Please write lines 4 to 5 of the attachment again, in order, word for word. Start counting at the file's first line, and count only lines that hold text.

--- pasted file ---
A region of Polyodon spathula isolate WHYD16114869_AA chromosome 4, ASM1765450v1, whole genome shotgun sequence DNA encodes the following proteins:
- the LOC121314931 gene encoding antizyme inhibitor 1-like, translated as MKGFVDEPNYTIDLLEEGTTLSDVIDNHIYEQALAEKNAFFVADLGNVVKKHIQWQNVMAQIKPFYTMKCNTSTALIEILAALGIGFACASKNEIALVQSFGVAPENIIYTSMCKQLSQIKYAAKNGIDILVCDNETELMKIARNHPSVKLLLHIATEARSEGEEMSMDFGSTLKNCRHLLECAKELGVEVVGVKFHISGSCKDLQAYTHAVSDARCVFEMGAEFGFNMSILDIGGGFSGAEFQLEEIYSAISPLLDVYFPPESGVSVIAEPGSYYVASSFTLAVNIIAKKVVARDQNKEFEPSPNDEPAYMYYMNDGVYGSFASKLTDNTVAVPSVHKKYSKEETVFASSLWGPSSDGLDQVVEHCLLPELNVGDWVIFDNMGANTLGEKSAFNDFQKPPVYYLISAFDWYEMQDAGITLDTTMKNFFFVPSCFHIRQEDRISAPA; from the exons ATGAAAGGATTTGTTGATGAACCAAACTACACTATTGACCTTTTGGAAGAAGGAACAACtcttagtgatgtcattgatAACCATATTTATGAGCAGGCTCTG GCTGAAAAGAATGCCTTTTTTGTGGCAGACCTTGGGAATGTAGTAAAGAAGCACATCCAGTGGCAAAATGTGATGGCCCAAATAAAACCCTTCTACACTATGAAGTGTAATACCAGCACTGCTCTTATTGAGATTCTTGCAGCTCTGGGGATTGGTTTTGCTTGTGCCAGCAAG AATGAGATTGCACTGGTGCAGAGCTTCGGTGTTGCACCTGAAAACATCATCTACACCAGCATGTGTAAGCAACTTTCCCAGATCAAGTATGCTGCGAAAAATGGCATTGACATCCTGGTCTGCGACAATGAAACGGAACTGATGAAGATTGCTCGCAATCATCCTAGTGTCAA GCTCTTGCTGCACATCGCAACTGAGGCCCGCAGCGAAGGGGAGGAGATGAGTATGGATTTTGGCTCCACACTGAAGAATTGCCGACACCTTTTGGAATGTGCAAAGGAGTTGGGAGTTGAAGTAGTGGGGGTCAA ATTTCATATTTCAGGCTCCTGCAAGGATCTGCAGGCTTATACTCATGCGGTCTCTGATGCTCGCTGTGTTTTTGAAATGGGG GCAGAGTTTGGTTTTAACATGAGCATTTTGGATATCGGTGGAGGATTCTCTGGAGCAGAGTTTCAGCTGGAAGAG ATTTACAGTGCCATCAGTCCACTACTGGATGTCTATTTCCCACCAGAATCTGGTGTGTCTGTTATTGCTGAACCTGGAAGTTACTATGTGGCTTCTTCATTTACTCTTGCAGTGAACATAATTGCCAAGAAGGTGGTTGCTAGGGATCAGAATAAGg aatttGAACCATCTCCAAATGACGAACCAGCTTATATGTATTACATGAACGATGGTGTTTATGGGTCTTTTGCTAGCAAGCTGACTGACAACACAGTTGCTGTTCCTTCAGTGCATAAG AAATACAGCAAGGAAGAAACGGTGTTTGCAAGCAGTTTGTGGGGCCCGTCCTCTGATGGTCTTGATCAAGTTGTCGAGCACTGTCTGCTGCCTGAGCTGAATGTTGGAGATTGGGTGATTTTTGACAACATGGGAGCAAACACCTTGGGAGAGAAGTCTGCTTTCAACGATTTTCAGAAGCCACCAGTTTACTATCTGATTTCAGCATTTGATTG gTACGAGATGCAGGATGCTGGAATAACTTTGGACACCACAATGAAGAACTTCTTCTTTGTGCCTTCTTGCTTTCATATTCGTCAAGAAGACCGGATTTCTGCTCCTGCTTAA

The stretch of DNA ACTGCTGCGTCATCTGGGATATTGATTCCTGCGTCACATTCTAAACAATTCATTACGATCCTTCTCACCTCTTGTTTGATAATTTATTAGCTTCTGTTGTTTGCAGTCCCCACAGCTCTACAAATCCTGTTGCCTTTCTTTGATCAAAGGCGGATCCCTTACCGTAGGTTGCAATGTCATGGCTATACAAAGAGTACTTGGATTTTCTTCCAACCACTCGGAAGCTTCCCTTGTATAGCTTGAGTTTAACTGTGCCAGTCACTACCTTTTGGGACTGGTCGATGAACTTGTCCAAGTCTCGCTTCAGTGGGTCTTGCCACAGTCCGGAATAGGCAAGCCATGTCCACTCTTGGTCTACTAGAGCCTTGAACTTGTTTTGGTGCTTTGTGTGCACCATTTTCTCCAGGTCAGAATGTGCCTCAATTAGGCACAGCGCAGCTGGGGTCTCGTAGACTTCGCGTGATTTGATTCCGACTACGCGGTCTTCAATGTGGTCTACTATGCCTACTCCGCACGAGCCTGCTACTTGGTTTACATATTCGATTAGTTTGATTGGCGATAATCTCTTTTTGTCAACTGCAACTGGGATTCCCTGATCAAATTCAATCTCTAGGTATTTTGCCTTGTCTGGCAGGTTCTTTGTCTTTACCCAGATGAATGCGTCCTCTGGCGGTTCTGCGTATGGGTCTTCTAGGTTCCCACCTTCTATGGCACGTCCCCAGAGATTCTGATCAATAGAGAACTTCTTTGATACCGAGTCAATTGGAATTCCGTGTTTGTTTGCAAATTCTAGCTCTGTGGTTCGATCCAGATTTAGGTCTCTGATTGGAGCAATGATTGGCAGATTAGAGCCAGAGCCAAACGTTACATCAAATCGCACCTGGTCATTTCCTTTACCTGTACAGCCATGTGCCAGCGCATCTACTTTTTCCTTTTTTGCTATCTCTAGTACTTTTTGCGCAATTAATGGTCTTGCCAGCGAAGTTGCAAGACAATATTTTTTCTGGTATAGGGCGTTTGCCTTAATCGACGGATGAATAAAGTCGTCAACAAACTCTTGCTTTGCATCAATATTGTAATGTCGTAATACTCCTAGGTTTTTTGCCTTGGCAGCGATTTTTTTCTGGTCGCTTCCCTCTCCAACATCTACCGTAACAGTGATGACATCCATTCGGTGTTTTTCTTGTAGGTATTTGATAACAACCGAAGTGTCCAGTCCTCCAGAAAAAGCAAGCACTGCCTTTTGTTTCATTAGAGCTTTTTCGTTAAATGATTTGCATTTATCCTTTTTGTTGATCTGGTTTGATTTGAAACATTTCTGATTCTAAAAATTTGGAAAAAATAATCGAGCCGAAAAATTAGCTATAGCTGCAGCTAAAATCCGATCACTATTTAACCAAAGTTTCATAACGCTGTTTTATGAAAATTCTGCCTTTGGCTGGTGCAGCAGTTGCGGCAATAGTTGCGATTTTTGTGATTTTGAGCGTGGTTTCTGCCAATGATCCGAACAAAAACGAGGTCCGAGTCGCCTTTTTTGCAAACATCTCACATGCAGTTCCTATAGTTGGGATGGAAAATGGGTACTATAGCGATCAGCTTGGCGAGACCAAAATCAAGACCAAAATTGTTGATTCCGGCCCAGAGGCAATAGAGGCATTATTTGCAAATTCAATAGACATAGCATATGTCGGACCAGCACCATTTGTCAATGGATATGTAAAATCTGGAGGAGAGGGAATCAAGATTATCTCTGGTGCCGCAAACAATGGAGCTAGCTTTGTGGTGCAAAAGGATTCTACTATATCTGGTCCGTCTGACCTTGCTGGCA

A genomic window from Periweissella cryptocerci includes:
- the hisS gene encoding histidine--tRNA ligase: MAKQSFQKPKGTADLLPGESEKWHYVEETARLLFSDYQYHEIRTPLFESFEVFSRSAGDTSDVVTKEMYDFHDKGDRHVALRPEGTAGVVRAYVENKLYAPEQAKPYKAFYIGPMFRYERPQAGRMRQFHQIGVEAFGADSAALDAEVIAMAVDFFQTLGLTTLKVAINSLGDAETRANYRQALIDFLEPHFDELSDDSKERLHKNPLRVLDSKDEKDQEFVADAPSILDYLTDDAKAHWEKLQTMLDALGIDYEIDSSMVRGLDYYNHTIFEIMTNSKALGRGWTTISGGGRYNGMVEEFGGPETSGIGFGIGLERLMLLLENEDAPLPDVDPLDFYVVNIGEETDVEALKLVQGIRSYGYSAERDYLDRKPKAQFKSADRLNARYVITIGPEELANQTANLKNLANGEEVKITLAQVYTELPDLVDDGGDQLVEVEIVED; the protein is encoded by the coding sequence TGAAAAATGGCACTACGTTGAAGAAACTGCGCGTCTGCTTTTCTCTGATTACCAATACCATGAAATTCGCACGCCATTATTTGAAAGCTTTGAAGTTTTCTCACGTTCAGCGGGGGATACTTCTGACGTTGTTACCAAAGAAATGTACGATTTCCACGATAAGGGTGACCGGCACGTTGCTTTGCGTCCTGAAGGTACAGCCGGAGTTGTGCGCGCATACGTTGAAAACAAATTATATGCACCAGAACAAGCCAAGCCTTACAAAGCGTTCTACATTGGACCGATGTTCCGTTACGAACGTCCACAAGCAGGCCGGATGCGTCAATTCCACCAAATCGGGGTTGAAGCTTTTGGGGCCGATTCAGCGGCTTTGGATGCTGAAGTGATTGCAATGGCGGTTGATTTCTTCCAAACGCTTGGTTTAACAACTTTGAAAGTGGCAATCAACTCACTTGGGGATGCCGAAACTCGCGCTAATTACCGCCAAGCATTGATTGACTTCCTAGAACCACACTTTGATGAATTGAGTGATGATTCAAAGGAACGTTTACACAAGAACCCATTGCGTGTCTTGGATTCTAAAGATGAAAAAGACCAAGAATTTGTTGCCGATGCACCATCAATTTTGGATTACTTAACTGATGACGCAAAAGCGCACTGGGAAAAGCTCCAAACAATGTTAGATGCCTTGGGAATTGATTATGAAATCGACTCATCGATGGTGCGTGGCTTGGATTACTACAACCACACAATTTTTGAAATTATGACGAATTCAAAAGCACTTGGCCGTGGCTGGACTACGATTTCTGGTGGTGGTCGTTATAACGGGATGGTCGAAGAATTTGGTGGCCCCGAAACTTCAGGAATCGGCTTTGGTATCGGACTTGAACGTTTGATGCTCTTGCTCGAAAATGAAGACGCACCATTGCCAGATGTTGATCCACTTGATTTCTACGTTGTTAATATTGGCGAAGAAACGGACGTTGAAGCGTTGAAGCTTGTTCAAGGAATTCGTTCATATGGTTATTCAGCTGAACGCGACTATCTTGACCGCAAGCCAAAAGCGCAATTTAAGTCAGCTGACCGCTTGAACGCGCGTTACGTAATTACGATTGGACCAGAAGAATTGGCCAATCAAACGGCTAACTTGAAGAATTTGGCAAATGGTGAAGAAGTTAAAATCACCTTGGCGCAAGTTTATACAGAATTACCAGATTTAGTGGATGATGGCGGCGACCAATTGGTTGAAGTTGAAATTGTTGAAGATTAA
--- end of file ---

A genomic window from Periweissella cryptocerci includes:
- the hisS gene encoding histidine--tRNA ligase: MAKQSFQKPKGTADLLPGESEKWHYVEETARLLFSDYQYHEIRTPLFESFEVFSRSAGDTSDVVTKEMYDFHDKGDRHVALRPEGTAGVVRAYVENKLYAPEQAKPYKAFYIGPMFRYERPQAGRMRQFHQIGVEAFGADSAALDAEVIAMAVDFFQTLGLTTLKVAINSLGDAETRANYRQALIDFLEPHFDELSDDSKERLHKNPLRVLDSKDEKDQEFVADAPSILDYLTDDAKAHWEKLQTMLDALGIDYEIDSSMVRGLDYYNHTIFEIMTNSKALGRGWTTISGGGRYNGMVEEFGGPETSGIGFGIGLERLMLLLENEDAPLPDVDPLDFYVVNIGEETDVEALKLVQGIRSYGYSAERDYLDRKPKAQFKSADRLNARYVITIGPEELANQTANLKNLANGEEVKITLAQVYTELPDLVDDGGDQLVEVEIVED; the protein is encoded by the coding sequence TGAAAAATGGCACTACGTTGAAGAAACTGCGCGTCTGCTTTTCTCTGATTACCAATACCATGAAATTCGCACGCCATTATTTGAAAGCTTTGAAGTTTTCTCACGTTCAGCGGGGGATACTTCTGACGTTGTTACCAAAGAAATGTACGATTTCCACGATAAGGGTGACCGGCACGTTGCTTTGCGTCCTGAAGGTACAGCCGGAGTTGTGCGCGCATACGTTGAAAACAAATTATATGCACCAGAACAAGCCAAGCCTTACAAAGCGTTCTACATTGGACCGATGTTCCGTTACGAACGTCCACAAGCAGGCCGGATGCGTCAATTCCACCAAATCGGGGTTGAAGCTTTTGGGGCCGATTCAGCGGCTTTGGATGCTGAAGTGATTGCAATGGCGGTTGATTTCTTCCAAACGCTTGGTTTAACAACTTTGAAAGTGGCAATCAACTCACTTGGGGATGCCGAAACTCGCGCTAATTACCGCCAAGCATTGATTGACTTCCTAGAACCACACTTTGATGAATTGAGTGATGATTCAAAGGAACGTTTACACAAGAACCCATTGCGTGTCTTGGATTCTAAAGATGAAAAAGACCAAGAATTTGTTGCCGATGCACCATCAATTTTGGATTACTTAACTGATGACGCAAAAGCGCACTGGGAAAAGCTCCAAACAATGTTAGATGCCTTGGGAATTGATTATGAAATCGACTCATCGATGGTGCGTGGCTTGGATTACTACAACCACACAATTTTTGAAATTATGACGAATTCAAAAGCACTTGGCCGTGGCTGGACTACGATTTCTGGTGGTGGTCGTTATAACGGGATGGTCGAAGAATTTGGTGGCCCCGAAACTTCAGGAATCGGCTTTGGTATCGGACTTGAACGTTTGATGCTCTTGCTCGAAAATGAAGACGCACCATTGCCAGATGTTGATCCACTTGATTTCTACGTTGTTAATATTGGCGAAGAAACGGACGTTGAAGCGTTGAAGCTTGTTCAAGGAATTCGTTCATATGGTTATTCAGCTGAACGCGACTATCTTGACCGCAAGCCAAAAGCGCAATTTAAGTCAGCTGACCGCTTGAACGCGCGTTACGTAATTACGATTGGACCAGAAGAATTGGCCAATCAAACGGCTAACTTGAAGAATTTGGCAAATGGTGAAGAAGTTAAAATCACCTTGGCGCAAGTTTATACAGAATTACCAGATTTAGTGGATGATGGCGGCGACCAATTGGTTGAAGTTGAAATTGTTGAAGATTAA